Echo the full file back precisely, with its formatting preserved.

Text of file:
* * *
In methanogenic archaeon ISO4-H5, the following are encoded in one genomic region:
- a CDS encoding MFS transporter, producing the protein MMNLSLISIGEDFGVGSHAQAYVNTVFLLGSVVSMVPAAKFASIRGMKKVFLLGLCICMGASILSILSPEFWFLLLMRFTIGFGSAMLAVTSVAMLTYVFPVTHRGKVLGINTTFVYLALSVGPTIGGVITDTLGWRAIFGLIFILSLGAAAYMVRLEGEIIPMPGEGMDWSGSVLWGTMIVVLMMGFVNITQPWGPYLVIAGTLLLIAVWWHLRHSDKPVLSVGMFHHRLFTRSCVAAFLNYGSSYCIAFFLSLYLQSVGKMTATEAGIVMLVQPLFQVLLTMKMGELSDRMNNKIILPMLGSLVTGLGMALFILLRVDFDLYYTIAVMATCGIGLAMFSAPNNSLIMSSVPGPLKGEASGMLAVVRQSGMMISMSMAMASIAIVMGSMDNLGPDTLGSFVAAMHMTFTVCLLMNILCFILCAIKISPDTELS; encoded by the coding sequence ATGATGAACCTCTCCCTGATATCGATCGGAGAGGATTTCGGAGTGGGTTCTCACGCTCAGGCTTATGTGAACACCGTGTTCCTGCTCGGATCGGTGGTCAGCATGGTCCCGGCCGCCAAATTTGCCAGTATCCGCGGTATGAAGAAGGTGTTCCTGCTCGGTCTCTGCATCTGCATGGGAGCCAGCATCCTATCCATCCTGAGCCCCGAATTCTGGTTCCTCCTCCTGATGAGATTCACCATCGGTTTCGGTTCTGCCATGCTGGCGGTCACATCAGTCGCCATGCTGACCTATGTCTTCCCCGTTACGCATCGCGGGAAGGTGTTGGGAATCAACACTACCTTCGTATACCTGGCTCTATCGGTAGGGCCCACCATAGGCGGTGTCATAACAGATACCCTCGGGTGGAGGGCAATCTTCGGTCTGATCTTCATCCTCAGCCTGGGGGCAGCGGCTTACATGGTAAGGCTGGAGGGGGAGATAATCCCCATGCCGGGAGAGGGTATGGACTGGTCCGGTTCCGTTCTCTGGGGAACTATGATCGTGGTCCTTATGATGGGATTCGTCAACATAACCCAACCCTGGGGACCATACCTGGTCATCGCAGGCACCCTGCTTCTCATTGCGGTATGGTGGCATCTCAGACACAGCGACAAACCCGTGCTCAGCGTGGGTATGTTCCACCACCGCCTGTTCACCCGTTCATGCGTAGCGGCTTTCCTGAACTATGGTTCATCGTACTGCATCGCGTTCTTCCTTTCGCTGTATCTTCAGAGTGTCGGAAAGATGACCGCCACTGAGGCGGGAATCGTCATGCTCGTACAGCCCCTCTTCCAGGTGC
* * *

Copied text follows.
In methanogenic archaeon ISO4-H5, the following are encoded in one genomic region:
- a CDS encoding MFS transporter, producing the protein MMNLSLISIGEDFGVGSHAQAYVNTVFLLGSVVSMVPAAKFASIRGMKKVFLLGLCICMGASILSILSPEFWFLLLMRFTIGFGSAMLAVTSVAMLTYVFPVTHRGKVLGINTTFVYLALSVGPTIGGVITDTLGWRAIFGLIFILSLGAAAYMVRLEGEIIPMPGEGMDWSGSVLWGTMIVVLMMGFVNITQPWGPYLVIAGTLLLIAVWWHLRHSDKPVLSVGMFHHRLFTRSCVAAFLNYGSSYCIAFFLSLYLQSVGKMTATEAGIVMLVQPLFQVLLTMKMGELSDRMNNKIILPMLGSLVTGLGMALFILLRVDFDLYYTIAVMATCGIGLAMFSAPNNSLIMSSVPGPLKGEASGMLAVVRQSGMMISMSMAMASIAIVMGSMDNLGPDTLGSFVAAMHMTFTVCLLMNILCFILCAIKISPDTELS; encoded by the coding sequence ATGATGAACCTCTCCCTGATATCGATCGGAGAGGATTTCGGAGTGGGTTCTCACGCTCAGGCTTATGTGAACACCGTGTTCCTGCTCGGATCGGTGGTCAGCATGGTCCCGGCCGCCAAATTTGCCAGTATCCGCGGTATGAAGAAGGTGTTCCTGCTCGGTCTCTGCATCTGCATGGGAGCCAGCATCCTATCCATCCTGAGCCCCGAATTCTGGTTCCTCCTCCTGATGAGATTCACCATCGGTTTCGGTTCTGCCATGCTGGCGGTCACATCAGTCGCCATGCTGACCTATGTCTTCCCCGTTACGCATCGCGGGAAGGTGTTGGGAATCAACACTACCTTCGTATACCTGGCTCTATCGGTAGGGCCCACCATAGGCGGTGTCATAACAGATACCCTCGGGTGGAGGGCAATCTTCGGTCTGATCTTCATCCTCAGCCTGGGGGCAGCGGCTTACATGGTAAGGCTGGAGGGGGAGATAATCCCCATGCCGGGAGAGGGTATGGACTGGTCCGGTTCCGTTCTCTGGGGAACTATGATCGTGGTCCTTATGATGGGATTCGTCAACATAACCCAACCCTGGGGACCATACCTGGTCATCGCAGGCACCCTGCTTCTCATTGCGGTATGGTGGCATCTCAGACACAGCGACAAACCCGTGCTCAGCGTGGGTATGTTCCACCACCGCCTGTTCACCCGTTCATGCGTAGCGGCTTTCCTGAACTATGGTTCATCGTACTGCATCGCGTTCTTCCTTTCGCTGTATCTTCAGAGTGTCGGAAAGATGACCGCCACTGAGGCGGGAATCGTCATGCTCGTACAGCCCCTCTTCCAGGTGC